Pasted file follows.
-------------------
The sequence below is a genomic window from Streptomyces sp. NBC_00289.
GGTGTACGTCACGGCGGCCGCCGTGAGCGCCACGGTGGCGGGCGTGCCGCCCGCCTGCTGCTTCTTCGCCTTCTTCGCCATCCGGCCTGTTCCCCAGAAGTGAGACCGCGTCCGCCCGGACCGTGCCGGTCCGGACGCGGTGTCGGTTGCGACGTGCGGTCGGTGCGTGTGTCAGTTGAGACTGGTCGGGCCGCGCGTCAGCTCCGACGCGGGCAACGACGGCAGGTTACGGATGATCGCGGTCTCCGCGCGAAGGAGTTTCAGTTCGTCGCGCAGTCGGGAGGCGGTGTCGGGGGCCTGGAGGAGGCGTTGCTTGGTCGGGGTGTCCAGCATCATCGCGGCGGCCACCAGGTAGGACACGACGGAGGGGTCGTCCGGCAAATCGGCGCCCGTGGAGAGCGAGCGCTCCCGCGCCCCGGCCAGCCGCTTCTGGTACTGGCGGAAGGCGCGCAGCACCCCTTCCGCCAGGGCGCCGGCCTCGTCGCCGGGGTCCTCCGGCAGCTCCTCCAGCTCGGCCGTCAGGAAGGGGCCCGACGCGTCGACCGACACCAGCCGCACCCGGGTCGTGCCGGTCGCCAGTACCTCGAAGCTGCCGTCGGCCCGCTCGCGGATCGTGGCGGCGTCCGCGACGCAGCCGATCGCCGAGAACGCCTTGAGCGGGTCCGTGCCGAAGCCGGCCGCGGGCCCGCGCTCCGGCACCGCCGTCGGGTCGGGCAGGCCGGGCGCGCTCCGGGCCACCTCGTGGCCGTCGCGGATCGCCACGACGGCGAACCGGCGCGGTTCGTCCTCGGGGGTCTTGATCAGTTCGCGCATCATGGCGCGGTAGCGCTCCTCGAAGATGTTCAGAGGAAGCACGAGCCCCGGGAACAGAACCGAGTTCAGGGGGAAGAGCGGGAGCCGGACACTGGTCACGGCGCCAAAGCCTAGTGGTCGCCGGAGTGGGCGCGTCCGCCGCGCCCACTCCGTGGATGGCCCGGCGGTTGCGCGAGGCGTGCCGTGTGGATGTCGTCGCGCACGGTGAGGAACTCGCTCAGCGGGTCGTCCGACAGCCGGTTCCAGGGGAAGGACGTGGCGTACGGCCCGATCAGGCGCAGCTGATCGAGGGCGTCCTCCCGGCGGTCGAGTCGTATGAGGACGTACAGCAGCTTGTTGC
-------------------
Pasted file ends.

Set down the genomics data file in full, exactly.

The sequence below is a genomic window from Streptomyces sp. NBC_00289.
GGTGTACGTCACGGCGGCCGCCGTGAGCGCCACGGTGGCGGGCGTGCCGCCCGCCTGCTGCTTCTTCGCCTTCTTCGCCATCCGGCCTGTTCCCCAGAAGTGAGACCGCGTCCGCCCGGACCGTGCCGGTCCGGACGCGGTGTCGGTTGCGACGTGCGGTCGGTGCGTGTGTCAGTTGAGACTGGTCGGGCCGCGCGTCAGCTCCGACGCGGGCAACGACGGCAGGTTACGGATGATCGCGGTCTCCGCGCGAAGGAGTTTCAGTTCGTCGCGCAGTCGGGAGGCGGTGTCGGGGGCCTGGAGGAGGCGTTGCTTGGTCGGGGTGTCCAGCATCATCGCGGCGGCCACCAGGTAGGACACGACGGAGGGGTCGTCCGGCAAATCGGCGCCCGTGGAGAGCGAGCGCTCCCGCGCCCCGGCCAGCCGCTTCTGGTACTGGCGGAAGGCGCGCAGCACCCCTTCCGCCAGGGCGCCGGCCTCGTCGCCGGGGTCCTCCGGCAGCTCCTCCAGCTCGGCCGTCAGGAAGGGGCCCGACGCGTCGACCGACACCAGCCGCACCCGGGTCGTGCCGGTCGCCAGTACCTCGAAGCTGCCGTCGGCCCGCTCGCGGATCGTGGCGGCGTCCGCGACGCAGCCGATCGCCGAGAACGCCTTGAGCGGGTCCGTGCCGAAGCCGGCCGCGGGCCCGCGCTCCGGCACCGCCGTCGGGTCGGGCAGGCCGGGCGCGCTCCGGGCCACCTCGTGGCCGTCGCGGATCGCCACGACGGCGAACCGGCGCGGTTCGTCCTCGGGGGTCTTGATCAGTTCGCGCATCATGGCGCGGTAGCGCTCCTCGAAGATGTTCAGAGGAAGCACGAGCCCCGGGAACAGAACCGAGTTCAGGGGGAAGAGCGGGAGCCGGACACTGGTCACGGCGCCAAAGCCTAGTGGTCGCCGGAGTGGGCGCGTCCGCCGCGCCCACTCCGTGGATGGCCCGGCGGTTGCGCGAGGCGTGCCGTGTGGATGTCGTCGCGCACGGTGAGGAACTCGCTCAGCGGGTCGTCCGACAGCCGGTTCCAGGGGAAGGACGTGGCGTACGGCCCGATCAGGCGCAGCTGATCGAGGGCGTCCTCCCGGCGGTCGAGTCGTATGAGGACGTACAGCAGCTTGTTGC